Coping Skills for Spring Snows
Springtime in the Rockies is usually a roller-coaster ride of nice days with warmer temps and colder days that bring heavy snows.
And March, as we all know, tends to be the snowiest month. For many plants, this transition time into spring can be the most challenging time of year. Snowfalls from this point forward tend to pack more moisture, and that added weight is more stressful on plant material.
Here are some coping strategies for your plants
- Damp snow will cling to every branch and twig and the cumulative effect can lead to cracked and broken limbs. If it’s possible to reach high in the tree with a long pole – such as a broom handle that has an extension – it’s a good practice to gently shake snow from the tree. Be sure to work from the bottom of the tree upward, so that when snow falls from the higher branches it does not add more weight to already snow-laden lower ones.
- Even later storms that drop snow on trees that have started to leaf out will hold more snow as it clings to the leaves. Gently shaking limbs in these storms is even more critical.
- If there’s a hard freeze after trees break bud – either leaf bud or flower – it will normally kill those buds. Leaves will come back from a secondary bud – but flowers will not bud again and this will also mean loss of fruit – apples, peaches, apricots, etc. The good news in this scenario is that the freeze will also kill the seed buds on trees such as ash and elm that drop nuisance seeds that must be cleaned up later.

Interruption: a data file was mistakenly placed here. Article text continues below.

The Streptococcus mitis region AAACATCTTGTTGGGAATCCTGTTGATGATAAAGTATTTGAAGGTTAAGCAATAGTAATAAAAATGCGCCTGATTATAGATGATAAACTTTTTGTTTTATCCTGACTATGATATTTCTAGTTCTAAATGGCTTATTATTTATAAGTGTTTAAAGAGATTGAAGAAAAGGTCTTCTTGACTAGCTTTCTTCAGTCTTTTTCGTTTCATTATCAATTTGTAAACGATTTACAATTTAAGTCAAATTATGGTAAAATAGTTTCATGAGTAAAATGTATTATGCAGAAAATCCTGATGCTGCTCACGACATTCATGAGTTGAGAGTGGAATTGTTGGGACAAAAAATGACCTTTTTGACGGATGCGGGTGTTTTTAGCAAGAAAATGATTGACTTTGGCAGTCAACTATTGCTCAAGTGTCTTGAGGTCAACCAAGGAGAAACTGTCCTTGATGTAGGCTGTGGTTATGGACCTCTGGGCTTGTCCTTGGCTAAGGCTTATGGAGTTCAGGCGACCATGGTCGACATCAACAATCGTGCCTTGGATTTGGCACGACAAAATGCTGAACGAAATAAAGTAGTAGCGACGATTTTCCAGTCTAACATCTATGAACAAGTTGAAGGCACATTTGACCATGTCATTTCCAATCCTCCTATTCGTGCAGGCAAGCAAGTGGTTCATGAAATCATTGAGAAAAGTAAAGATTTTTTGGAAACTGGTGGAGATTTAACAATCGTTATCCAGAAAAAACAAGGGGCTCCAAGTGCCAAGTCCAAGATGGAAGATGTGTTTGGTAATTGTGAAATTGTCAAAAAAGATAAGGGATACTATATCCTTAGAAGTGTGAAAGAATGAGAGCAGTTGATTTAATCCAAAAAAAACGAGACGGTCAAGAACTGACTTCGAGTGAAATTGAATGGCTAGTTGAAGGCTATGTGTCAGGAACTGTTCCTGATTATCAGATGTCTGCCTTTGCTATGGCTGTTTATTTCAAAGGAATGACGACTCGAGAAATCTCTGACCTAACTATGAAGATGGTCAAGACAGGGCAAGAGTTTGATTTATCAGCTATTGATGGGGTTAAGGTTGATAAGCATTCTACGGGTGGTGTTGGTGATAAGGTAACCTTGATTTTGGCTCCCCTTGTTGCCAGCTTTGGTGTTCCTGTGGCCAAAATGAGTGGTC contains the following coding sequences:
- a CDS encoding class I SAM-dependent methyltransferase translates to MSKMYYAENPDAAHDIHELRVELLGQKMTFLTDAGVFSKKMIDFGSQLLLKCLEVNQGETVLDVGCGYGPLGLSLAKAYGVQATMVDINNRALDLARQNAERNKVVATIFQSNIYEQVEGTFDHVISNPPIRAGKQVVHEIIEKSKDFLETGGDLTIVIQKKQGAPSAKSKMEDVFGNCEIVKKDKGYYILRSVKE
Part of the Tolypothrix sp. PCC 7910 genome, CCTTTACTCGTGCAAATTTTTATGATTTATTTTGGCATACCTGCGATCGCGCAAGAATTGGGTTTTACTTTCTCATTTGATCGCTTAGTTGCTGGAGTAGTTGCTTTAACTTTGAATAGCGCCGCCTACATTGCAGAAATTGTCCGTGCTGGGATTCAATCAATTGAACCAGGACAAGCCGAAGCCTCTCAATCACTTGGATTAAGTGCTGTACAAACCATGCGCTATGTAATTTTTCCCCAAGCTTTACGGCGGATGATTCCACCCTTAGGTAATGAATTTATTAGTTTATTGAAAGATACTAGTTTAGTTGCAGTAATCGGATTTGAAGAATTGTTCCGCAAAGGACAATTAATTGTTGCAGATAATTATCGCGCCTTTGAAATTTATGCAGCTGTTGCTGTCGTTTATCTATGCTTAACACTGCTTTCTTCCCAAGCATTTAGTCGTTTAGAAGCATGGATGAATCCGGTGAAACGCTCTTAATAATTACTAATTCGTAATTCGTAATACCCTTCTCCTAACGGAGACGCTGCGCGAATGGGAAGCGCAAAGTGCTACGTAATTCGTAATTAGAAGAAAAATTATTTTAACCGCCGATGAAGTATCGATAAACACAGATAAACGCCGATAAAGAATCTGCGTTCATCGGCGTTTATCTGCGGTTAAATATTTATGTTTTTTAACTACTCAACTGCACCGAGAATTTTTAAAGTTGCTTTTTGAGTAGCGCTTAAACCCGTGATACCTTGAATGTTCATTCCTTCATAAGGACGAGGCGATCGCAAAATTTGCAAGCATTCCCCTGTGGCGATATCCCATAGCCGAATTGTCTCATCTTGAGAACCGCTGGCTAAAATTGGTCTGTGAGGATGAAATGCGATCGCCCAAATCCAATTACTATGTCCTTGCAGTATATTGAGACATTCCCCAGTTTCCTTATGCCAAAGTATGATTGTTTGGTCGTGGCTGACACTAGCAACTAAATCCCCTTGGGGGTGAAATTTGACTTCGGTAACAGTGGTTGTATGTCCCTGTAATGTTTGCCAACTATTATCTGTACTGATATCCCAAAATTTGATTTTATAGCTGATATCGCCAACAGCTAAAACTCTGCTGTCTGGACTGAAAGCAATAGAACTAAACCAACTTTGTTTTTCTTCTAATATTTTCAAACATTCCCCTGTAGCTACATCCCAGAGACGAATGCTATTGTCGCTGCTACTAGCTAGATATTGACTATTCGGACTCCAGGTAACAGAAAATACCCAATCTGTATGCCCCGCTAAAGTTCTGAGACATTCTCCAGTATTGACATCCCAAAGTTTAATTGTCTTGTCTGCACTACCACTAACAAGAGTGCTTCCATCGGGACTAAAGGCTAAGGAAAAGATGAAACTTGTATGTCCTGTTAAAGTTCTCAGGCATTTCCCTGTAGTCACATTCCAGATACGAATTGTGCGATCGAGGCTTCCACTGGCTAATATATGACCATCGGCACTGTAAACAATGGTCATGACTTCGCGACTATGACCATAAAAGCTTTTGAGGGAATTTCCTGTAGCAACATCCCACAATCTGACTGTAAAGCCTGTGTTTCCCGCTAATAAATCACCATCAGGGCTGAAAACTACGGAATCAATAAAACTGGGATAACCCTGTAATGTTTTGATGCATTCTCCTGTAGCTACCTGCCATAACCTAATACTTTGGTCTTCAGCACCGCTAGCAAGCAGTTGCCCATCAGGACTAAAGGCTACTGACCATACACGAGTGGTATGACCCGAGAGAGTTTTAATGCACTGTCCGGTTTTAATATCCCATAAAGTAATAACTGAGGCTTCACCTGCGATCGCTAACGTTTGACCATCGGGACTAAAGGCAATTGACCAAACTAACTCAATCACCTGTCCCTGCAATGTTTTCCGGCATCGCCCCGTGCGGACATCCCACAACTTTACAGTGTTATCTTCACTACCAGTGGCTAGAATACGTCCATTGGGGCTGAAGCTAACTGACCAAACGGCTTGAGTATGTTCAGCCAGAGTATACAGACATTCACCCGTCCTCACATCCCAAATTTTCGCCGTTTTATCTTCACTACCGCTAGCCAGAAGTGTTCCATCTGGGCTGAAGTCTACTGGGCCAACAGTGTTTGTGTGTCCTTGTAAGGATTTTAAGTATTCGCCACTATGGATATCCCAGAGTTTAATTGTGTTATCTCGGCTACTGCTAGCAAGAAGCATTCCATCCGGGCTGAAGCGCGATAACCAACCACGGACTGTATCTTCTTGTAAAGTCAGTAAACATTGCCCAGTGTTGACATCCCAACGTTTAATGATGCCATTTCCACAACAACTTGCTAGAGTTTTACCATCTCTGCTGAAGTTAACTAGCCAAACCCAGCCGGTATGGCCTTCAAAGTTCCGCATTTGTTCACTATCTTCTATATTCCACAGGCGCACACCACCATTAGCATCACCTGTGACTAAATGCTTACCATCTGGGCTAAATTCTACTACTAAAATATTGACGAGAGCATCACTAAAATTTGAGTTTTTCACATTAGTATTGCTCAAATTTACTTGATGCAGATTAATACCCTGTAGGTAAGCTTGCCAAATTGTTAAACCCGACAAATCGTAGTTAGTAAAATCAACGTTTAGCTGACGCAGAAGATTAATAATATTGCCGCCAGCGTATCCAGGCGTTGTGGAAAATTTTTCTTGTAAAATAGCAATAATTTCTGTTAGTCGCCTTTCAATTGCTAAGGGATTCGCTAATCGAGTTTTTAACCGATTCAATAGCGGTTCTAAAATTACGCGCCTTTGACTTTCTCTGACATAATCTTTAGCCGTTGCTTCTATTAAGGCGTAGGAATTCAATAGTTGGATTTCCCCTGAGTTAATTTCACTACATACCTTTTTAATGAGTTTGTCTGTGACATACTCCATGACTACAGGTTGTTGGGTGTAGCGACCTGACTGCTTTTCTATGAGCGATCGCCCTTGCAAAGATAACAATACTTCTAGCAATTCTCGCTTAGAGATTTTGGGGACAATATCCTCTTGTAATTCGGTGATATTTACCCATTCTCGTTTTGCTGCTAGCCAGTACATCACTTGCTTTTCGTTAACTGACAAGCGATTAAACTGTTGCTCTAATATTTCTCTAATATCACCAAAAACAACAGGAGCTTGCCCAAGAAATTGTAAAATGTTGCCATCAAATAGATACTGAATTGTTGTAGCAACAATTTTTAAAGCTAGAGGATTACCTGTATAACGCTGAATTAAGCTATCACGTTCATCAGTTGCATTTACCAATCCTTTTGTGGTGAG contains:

- Many herbaceous shrubs have weak wood and long, pliable branches that make them susceptible to wind and snow damage. Examples include Russian sage, golden elder, sumac, pussy willow, blue mist spirea and dark night spirea.
- Any branch that has been broken by the weather – and this includes trees – should be pruned back. Those rips and breaks are an open invitation to pests and disease of all kinds.
- Protect these plants with timely pruning as a little maintenance now can save more work and treatment costs later.
Most people prefer to leave dried ornamental grasses standing in the garden for the winter interest provided by their shape and swaying plumes. Under heavy snows, however, many of these grasses in unprotected locations will be crushed.
Broken and bent grasses won’t bounce back to their upright shape, so they should be cut back. Cutting these plants back after March snowfall is actually good timing since new green shoots will start emerging soon and it’s best to have old growth well out of the way before new shoots emerge.
The first day of spring is March 20th – how much snowfall do you think we’ll log between now and then?
Please contact us to get your Spring Clean-up Scheduled at firstname.lastname@example.org.